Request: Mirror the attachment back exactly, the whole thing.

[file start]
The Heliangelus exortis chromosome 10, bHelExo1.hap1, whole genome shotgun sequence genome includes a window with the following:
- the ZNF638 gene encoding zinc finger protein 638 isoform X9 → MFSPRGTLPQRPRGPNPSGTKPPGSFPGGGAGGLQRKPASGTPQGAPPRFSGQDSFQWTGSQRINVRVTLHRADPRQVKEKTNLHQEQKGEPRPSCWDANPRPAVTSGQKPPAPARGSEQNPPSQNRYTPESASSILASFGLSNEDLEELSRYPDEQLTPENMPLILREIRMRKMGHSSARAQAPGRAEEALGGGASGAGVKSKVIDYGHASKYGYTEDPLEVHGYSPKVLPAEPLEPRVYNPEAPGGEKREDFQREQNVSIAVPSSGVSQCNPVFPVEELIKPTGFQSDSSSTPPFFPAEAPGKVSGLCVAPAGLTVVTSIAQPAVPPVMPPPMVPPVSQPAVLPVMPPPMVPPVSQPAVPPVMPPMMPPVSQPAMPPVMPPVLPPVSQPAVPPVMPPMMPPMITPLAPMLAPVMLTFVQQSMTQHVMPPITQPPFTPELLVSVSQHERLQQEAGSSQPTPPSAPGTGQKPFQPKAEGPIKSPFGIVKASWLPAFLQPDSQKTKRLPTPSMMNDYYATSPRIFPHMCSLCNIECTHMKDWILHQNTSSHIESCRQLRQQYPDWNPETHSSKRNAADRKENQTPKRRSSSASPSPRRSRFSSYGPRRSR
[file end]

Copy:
The Heliangelus exortis chromosome 10, bHelExo1.hap1, whole genome shotgun sequence genome includes a window with the following:
- the ZNF638 gene encoding zinc finger protein 638 isoform X9 → MFSPRGTLPQRPRGPNPSGTKPPGSFPGGGAGGLQRKPASGTPQGAPPRFSGQDSFQWTGSQRINVRVTLHRADPRQVKEKTNLHQEQKGEPRPSCWDANPRPAVTSGQKPPAPARGSEQNPPSQNRYTPESASSILASFGLSNEDLEELSRYPDEQLTPENMPLILREIRMRKMGHSSARAQAPGRAEEALGGGASGAGVKSKVIDYGHASKYGYTEDPLEVHGYSPKVLPAEPLEPRVYNPEAPGGEKREDFQREQNVSIAVPSSGVSQCNPVFPVEELIKPTGFQSDSSSTPPFFPAEAPGKVSGLCVAPAGLTVVTSIAQPAVPPVMPPPMVPPVSQPAVLPVMPPPMVPPVSQPAVPPVMPPMMPPVSQPAMPPVMPPVLPPVSQPAVPPVMPPMMPPMITPLAPMLAPVMLTFVQQSMTQHVMPPITQPPFTPELLVSVSQHERLQQEAGSSQPTPPSAPGTGQKPFQPKAEGPIKSPFGIVKASWLPAFLQPDSQKTKRLPTPSMMNDYYATSPRIFPHMCSLCNIECTHMKDWILHQNTSSHIESCRQLRQQYPDWNPETHSSKRNAADRKENQTPKRRSSSASPSPRRSRFSSYGPRRSR